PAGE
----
For you were continually straying like sheep, but
now you have returned to the Shepherd and Guardian
of your souls."
Yes, His credentials are
authentic. They certify Him to be the Suffering
Servant of Yahweh and our Savior. "Jesus, knowing
that all things had already been accomplished, in
order that the Scripture might be fulfilled, said,
'I am thirsty'. . . When Jesus therefore had
received the sour wine, he said, 'It is finished!'
And He bowed His head and gave up His spirit" (John
19:28, 30). I want one who has those kinds of
credentials as my Savior and Lord.
THE COST OF OUR
Wrath of God
exhausted on Christ
"Jesus said . . . I
thirst" (v. 28c-29). Jesus was revealing a physical
condition. The Water of Life had drained Himself dry
in the fires of hell for you and me. The fight was
so bitter, the fire was so hot, and the contest was
so severe, that he had to give His all. Death was
the price of His victory. The One who drank your
bitter cup of woe is now exhausted. The wrath of God
has exhausted itself on Jesus!
This is the purely
physical agony of the cross. Jesus was a human being
suffering, not some Gnostic spirit. He was the
incarnate Son of God. He was fully human and fully
alive. He was God–Man enduring the agony of physical
suffering on our behalf.
The spiritual suffering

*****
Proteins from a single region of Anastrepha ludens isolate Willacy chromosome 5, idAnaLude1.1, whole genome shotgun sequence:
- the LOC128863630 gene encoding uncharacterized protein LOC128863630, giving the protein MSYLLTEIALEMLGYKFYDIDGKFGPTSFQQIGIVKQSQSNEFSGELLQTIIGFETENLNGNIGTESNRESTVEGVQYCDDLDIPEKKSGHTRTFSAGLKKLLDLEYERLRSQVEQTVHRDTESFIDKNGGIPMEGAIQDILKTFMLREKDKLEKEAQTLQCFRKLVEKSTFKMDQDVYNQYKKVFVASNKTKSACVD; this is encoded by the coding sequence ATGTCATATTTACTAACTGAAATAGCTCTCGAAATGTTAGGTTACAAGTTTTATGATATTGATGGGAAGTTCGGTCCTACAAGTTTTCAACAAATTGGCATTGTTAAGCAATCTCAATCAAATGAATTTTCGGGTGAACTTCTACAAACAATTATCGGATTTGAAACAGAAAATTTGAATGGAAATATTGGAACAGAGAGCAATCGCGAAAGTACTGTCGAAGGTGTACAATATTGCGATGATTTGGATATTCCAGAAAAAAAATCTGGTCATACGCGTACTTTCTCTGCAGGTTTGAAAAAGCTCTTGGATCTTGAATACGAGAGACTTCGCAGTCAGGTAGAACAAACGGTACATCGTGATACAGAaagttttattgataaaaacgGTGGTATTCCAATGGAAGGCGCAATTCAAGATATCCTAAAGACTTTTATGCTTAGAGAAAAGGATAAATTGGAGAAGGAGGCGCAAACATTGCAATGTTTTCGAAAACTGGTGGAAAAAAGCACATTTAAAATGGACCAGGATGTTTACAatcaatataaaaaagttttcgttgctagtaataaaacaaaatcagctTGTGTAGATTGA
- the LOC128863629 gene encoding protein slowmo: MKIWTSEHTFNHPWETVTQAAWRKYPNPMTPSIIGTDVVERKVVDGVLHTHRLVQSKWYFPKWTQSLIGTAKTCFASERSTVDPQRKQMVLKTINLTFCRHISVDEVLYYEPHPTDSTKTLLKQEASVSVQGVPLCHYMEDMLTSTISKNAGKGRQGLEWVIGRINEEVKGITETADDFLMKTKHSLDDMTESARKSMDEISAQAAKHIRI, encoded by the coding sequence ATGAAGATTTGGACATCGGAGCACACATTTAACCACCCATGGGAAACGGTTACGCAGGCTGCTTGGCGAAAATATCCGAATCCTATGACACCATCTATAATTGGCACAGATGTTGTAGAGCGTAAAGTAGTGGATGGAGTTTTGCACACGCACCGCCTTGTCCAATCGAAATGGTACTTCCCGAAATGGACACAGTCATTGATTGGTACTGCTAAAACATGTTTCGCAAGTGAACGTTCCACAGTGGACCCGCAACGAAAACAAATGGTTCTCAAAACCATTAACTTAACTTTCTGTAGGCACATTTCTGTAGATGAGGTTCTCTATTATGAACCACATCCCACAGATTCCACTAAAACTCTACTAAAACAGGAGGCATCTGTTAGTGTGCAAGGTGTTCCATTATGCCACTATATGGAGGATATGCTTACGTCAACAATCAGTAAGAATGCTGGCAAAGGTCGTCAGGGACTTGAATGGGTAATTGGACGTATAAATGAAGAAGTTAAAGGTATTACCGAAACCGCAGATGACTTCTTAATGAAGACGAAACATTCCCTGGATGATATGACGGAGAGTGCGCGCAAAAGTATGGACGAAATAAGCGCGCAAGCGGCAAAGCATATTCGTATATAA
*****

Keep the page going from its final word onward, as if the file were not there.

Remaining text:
for our sins is now complete, finished, done. The
battle is over; the victory is won. The victor
makes a simple request, "I thirst." With His lips
and throat moistened He gathers up His strength and
cries, "Tetelestai!" and says, "Father into
thy hands I commit My spirit" and breathed His last.
The Son went home to the
Father after doing the Father's will. The death of
Jesus finishes His redemptive work. The
redemptive shedding of His blood, done once for all,
is finished and stands as finished forever. Jesus
offered up Himself once for all (Hebrews 7:27). No
more sacrifices! His one all sufficient sacrifice
for sin is sufficient! Christ appeared as a high
priest in the "perfect tabernacle, not made with
hands" and offered up the perfect sacrifice for sin.
Hebrews 9:12 says, "not through the blood of goats
and calves, but through His own blood, He entered
the holy place once for all, having obtained eternal
redemption." "The wages of sin is death," "For the
death He died, He died to sin, once for all . . ."
(Romans 6:23, 10).
If you do not see Him as
your Substitute, and His victory as your victory,
there is no hope for you. He is exhausted because He
has won the victory for you. He is thirsty because
He has gone through your fire. Now He wants you to
know it. To remain ignorant is fatal.
Jesus died for you
Jesus died for you and
me. It was your death He was dying. You and I